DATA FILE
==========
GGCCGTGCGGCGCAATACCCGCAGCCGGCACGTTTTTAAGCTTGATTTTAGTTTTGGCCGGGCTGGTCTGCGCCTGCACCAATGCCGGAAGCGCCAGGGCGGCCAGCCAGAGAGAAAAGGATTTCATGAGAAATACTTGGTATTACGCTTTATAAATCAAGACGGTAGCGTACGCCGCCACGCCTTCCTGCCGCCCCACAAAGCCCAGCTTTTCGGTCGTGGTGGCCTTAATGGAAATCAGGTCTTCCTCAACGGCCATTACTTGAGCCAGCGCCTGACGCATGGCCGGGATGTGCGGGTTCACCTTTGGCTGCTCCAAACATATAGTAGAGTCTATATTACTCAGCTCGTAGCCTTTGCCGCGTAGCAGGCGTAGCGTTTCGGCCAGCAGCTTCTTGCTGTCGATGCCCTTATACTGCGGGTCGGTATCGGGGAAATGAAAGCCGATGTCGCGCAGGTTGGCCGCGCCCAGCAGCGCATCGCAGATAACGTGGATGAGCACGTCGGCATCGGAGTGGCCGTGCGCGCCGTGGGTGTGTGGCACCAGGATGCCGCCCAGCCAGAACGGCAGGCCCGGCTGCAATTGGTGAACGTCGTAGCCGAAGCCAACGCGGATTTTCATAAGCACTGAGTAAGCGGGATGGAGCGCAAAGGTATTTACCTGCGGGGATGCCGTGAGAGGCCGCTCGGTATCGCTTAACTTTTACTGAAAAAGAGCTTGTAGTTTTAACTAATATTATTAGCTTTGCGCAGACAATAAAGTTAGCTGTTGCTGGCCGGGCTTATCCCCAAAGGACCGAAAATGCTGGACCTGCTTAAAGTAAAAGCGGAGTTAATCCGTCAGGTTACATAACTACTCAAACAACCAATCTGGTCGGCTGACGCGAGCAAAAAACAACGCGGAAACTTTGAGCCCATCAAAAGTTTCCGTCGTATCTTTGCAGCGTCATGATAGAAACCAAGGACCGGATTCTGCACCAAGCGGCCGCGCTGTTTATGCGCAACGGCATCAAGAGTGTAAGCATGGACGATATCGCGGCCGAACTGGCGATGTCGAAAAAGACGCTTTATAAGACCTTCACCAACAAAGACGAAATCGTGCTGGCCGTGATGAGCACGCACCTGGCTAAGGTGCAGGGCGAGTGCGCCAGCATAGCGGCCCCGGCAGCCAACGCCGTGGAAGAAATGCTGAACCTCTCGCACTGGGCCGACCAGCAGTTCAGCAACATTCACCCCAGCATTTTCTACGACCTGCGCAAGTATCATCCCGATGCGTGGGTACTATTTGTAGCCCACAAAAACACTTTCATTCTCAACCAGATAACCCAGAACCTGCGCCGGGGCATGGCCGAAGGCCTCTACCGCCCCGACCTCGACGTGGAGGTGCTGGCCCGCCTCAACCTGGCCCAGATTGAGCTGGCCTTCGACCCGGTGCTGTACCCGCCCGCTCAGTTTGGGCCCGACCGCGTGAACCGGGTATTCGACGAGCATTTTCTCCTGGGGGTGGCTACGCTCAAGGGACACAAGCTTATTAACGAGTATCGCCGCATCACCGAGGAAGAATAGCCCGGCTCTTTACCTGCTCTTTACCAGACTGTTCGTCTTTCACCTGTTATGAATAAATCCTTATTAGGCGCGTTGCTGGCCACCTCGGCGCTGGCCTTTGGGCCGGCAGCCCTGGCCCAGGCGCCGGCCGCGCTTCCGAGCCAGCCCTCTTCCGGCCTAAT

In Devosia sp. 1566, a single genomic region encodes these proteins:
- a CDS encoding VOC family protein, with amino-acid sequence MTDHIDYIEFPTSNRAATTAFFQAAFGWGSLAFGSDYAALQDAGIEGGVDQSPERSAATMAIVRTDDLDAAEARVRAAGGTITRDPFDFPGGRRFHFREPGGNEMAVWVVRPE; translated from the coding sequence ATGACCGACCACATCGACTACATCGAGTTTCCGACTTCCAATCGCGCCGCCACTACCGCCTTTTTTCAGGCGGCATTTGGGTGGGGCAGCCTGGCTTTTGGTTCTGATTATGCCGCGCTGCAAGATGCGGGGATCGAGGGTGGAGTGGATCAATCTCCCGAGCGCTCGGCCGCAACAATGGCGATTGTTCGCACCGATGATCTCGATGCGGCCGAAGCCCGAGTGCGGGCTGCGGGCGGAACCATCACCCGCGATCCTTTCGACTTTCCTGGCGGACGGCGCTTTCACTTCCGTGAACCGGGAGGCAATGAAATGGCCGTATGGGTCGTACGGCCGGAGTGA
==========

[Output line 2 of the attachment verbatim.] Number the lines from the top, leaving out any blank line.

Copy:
In Devosia sp. 1566, a single genomic region encodes these proteins: